Inspired by many time tested human building concepts.
Very wind resistant, high strength, and material efficient.
Designed to be sheathed with 1.5" concrete skinned blue/pink foam board (or many other coverings).
Info dump before I give some background:
Full Trimble/Google Sketchup 3D model
2x4 HexaFrame Shelter - Sept03 2012 by KK - 3D Warehouse - http://is.gd/VgXBIu
Flickr picture slideshow
2x4_HexaFrame | Flickr - http://flic.kr/p/d666fb
Picasa Web Album
HexaFrame 2012 - http://bit.ly/TbsEwc
Prototype 2x2 version
Open Source Greenhouse - a set on Flickr - http://bit.ly/nZrJKc
Prototype 2x2 version Sketchup model
OSG Hexagon Greenhouse 3.5 - 3D Warehouse - http://bit.ly/O9cMcz
80 minutes of video build instruction for the 2x2 version
(Click on Open Source Greenhouse playlist)
Now, on to the "story"....
I happened to be messing around with a hot glue and screw technique with 2x2 lumber when I got a brainstorm.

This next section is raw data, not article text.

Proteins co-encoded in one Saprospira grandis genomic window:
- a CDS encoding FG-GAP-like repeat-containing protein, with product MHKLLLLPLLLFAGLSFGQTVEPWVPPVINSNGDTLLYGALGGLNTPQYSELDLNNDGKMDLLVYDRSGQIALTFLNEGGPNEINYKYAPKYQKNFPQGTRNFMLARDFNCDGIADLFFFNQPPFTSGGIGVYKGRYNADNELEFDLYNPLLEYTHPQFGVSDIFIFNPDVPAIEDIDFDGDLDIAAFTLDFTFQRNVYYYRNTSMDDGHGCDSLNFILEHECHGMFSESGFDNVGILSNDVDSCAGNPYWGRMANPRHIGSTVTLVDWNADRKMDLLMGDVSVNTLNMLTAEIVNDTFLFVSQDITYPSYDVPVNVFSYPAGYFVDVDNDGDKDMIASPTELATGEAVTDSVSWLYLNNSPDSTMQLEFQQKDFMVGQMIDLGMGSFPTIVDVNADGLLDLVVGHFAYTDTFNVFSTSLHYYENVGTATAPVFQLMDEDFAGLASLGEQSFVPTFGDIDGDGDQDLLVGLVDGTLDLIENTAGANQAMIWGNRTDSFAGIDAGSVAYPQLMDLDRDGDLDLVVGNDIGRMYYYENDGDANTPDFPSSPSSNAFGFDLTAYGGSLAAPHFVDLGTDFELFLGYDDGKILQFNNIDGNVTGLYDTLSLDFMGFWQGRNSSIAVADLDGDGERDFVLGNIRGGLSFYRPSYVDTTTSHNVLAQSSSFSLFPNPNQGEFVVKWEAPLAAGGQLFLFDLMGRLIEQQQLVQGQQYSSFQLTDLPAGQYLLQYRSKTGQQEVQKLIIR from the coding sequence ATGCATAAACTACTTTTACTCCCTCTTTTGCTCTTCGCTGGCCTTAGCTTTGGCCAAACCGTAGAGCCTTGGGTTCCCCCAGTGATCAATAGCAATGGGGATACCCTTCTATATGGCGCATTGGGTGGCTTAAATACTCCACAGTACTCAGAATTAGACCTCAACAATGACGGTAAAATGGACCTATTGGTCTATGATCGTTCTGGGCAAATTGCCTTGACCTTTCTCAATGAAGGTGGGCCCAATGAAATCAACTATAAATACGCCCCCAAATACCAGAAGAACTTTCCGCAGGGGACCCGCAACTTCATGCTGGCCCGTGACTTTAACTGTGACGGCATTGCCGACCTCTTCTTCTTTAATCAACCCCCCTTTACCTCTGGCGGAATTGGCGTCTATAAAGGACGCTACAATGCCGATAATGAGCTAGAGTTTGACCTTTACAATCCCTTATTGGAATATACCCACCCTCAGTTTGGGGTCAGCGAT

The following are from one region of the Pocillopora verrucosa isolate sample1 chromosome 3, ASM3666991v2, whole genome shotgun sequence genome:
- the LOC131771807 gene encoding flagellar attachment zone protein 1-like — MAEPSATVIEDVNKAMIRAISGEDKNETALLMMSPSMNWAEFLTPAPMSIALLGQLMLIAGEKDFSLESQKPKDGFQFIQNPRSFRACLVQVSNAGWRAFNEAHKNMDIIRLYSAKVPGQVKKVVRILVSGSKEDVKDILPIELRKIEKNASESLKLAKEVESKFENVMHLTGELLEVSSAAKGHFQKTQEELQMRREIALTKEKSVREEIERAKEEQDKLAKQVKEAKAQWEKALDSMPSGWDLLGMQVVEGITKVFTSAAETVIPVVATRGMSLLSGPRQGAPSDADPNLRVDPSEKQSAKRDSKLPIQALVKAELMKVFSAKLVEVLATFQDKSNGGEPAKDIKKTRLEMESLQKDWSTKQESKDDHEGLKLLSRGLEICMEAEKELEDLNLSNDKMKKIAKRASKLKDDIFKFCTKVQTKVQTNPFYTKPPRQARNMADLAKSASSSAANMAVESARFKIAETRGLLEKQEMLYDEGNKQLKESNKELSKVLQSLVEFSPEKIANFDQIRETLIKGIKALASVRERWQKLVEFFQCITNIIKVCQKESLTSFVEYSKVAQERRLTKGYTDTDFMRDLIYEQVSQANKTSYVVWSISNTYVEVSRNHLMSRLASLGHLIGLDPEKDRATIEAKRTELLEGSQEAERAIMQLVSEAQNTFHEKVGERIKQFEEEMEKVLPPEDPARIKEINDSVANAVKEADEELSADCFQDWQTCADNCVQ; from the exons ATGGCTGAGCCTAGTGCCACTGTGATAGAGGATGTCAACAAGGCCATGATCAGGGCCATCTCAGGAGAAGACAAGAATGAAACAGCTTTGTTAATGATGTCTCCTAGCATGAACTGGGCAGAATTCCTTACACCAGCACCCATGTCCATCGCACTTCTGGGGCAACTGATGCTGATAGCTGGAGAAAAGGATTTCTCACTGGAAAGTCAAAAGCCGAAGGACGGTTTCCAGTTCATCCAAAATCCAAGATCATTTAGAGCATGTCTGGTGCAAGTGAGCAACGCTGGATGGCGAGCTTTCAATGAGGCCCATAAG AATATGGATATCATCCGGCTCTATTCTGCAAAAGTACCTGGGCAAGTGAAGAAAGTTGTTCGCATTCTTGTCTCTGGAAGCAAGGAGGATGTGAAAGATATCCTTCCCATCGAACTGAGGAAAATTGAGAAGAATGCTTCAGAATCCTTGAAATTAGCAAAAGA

People at Burning Man have been using foam board Hexayurts for a while....why not make this idea into a *real* structure?
Gonna need a frame for that..
Teachers! Did you use this instructable in your classroom?
Add a Teacher Note to share how you incorporated it into your lesson.
Step 1: A Look Inside
A look at the frame and it's subsections.
Step 2: 2x2 Version
This is the 2x2 version of the HexaFrame.
It's designed to have dense pack cellulose insulation blown inside the entire frame.
This means 8" thick, cheap insulation.
Very little thermal bridging (heat leakage) through the wall.
All 2x4 and 2x6 walls leak heat through the wall studs. Covering the building in foam board helps to stop this.
Most American homes do not have foam board covering.
Typical stud construction is bad anyway. It's done only because it's cheap and it's all the builders understand.
This design is strong while keeping heat leakage to a minimum.
It can also be pre-fabbed and bolted together at the build site.
Carry it into the woods or wherever it needs to go.